1. This Rule has been issued on two grounds; first, why the case should not be transferred from the file of the Sub-Divisional Officer, Diamond Harbour, to the of some other competent Magistrate, and secondly, why the case in which the petitioner is the complainant should not be postponed pending the hearing of the case in which the petitioner is the accused.
2. With regard to the first ground, we have gone through all the papers in connexion with this litigation, which has been hanging for a long time mainly on account of the conduct of the petitioner and we do not think, that any ground has been made out for our interference on that ground. The allegations made against; the trying Magistrate have all bean denied; and there is one fact which makes it undesirable that the case should be transferred from the file of the Sub' Divisional Officer. An application was made previously to this Court for the transfer of the case in which, the petitioner the accused from the file of the Sub-Divisional Officer. The application was refused with the result that the case against the petitioner will be tried and is being tried by the Sub-Divisional Officer. It will not be desirable that the case in which the petitioner is complainant should be tried by another Magistrate.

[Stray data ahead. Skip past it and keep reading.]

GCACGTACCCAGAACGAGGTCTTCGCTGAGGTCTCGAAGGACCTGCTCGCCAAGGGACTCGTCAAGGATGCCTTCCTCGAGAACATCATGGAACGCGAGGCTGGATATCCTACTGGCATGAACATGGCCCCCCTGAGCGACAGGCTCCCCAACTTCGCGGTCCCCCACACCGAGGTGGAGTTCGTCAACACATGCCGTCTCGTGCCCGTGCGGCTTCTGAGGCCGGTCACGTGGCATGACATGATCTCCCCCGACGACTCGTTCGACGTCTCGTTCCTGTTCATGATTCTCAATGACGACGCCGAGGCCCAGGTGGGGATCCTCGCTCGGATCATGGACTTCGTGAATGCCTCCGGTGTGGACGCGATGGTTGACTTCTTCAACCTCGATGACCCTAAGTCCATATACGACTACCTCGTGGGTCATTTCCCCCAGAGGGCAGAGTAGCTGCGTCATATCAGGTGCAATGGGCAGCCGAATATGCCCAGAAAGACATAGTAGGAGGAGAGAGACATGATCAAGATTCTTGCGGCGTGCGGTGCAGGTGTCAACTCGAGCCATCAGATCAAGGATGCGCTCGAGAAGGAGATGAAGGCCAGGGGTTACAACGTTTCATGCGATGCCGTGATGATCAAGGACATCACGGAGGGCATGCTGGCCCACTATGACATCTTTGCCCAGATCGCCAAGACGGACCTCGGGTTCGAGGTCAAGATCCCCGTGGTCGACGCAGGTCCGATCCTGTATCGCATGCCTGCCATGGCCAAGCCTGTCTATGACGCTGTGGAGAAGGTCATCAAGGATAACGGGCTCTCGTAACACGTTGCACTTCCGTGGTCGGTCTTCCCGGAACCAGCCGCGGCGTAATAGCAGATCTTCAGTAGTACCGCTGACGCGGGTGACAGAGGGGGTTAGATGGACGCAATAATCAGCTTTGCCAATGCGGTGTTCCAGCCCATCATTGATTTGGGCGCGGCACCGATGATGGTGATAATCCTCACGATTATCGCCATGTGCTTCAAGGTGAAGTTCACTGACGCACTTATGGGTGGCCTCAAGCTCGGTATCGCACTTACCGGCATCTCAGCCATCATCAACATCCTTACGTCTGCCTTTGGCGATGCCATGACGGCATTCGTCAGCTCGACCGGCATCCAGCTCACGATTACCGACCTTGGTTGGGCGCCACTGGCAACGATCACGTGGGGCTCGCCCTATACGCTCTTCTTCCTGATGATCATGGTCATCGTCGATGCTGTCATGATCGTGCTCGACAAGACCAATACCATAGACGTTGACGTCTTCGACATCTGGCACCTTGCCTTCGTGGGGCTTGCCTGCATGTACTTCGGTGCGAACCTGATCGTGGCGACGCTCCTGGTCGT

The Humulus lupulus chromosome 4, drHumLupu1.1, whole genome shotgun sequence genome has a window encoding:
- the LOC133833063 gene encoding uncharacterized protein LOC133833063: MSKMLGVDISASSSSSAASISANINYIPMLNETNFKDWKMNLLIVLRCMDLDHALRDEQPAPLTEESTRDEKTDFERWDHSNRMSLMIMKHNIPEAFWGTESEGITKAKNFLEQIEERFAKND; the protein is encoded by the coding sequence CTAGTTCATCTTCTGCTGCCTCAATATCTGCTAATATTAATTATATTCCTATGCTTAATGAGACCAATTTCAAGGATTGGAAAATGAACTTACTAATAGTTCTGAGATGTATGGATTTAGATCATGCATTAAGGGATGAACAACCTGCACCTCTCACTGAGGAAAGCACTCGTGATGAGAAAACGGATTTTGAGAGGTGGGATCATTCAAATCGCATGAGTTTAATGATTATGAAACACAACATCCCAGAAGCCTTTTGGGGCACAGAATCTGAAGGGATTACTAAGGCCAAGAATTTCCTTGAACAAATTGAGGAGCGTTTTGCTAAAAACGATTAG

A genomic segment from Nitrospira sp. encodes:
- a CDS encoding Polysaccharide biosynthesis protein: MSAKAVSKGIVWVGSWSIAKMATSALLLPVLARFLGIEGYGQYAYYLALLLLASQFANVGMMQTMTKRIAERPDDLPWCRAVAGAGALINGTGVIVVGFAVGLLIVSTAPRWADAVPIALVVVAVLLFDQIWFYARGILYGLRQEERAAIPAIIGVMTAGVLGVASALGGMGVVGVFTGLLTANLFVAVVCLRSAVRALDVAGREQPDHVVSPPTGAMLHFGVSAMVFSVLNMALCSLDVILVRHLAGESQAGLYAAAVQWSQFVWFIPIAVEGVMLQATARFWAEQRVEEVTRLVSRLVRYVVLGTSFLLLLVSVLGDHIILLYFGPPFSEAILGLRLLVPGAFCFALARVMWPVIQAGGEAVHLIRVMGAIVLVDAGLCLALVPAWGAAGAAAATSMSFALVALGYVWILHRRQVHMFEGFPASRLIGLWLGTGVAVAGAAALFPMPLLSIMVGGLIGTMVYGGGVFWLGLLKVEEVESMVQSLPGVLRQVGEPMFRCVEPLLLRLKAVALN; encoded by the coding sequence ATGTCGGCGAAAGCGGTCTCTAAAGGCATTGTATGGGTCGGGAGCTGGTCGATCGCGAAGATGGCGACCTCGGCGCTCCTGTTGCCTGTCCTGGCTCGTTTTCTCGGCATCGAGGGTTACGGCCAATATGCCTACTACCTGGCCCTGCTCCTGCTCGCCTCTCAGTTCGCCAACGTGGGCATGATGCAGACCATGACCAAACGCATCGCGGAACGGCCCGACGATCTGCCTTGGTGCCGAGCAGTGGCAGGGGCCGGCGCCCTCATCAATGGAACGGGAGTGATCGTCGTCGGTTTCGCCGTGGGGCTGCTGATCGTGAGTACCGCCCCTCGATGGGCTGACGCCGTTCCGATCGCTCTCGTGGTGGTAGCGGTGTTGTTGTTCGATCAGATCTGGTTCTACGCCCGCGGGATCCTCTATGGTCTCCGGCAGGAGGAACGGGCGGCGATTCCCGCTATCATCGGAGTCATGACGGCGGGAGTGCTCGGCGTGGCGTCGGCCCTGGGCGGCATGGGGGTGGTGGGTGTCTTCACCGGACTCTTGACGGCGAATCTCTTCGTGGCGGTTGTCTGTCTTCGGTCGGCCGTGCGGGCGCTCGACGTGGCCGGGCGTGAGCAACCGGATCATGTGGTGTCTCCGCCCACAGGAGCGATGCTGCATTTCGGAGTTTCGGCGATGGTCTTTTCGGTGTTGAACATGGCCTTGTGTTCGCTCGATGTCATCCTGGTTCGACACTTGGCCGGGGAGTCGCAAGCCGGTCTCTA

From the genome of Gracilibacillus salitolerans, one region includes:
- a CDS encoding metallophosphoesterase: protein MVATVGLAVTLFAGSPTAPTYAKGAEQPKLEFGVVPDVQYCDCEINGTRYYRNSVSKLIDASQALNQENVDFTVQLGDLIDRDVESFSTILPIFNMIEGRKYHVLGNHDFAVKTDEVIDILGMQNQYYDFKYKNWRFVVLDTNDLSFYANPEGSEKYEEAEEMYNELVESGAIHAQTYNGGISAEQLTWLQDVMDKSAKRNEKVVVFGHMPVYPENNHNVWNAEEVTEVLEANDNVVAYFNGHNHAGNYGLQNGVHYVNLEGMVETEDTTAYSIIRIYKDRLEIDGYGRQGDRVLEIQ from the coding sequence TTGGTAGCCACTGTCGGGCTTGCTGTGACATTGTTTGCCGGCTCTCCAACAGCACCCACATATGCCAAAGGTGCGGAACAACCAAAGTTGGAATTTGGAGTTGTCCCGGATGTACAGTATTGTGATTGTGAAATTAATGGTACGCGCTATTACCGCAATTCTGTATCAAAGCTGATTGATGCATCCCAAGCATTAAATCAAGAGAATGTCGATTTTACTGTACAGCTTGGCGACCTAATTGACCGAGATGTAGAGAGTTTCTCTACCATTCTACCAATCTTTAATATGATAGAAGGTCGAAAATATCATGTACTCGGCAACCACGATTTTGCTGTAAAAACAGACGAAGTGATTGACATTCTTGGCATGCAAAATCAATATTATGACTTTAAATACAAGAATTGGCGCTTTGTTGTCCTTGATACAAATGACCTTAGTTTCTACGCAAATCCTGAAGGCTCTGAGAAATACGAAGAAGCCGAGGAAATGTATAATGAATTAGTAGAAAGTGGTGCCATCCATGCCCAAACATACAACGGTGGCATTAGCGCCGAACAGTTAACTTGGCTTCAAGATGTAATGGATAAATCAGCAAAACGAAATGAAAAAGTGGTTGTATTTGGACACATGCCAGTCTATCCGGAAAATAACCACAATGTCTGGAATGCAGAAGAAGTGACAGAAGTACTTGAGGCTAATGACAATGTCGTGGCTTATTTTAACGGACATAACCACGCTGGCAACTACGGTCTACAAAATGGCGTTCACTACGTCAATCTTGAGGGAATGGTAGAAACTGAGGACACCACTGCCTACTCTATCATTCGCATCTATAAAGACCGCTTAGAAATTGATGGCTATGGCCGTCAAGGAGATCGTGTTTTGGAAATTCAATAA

3. With regard to the second ground there have been several decisions of this Court which cannot at first sight be easily reconciled. The petitioner and the opposite parties have been fighting over a piece of land. There was a fight between them on the 22nd November 1924. The opposite parties lodged a complaint on that day before the Kulpi Police charging the petitioner and his man with rioting and causing grievous hurt. On the 25th November 1924 the petitioner filed a complaint before the Deputy Magistrate of Diamond Harbou r charging the opposite party with the same offence. The matter was sent to the police for enquiry and it appears, that both the cases were sent up by the police.
4. It appears that both the cases were fixed for hearing on the 26th February. On that date some witness were examined in the case against the petitioner and the case in which the petitioner was the complainant was adjourned to the 3rd March. The learned trial Magistrate, in his explanation submits that the complainants in both cases wanted their cases to be taken up first. As this was physically impossible he took up the case against the petitioner first and as he had no time on that date to take the petitioner's case it was adjourned to the 3rd March. On the 3rd March the petitioner made several applications one of which, was that the trial of his case might be adjourned till the disposal of the case against him. The application was rejected by the Sub-Divisional Officer. The petitioner thereupon moved the District Magistrate of the 24 Paraganas for transfer of both the oases from the file of the Sub-Divisional Officer and in the alternative for stay of the case in which, he was the complainant pending the disposal of the case against him. The learned District Magistrate over-ruled those objections and the petitioner obtained this Rule.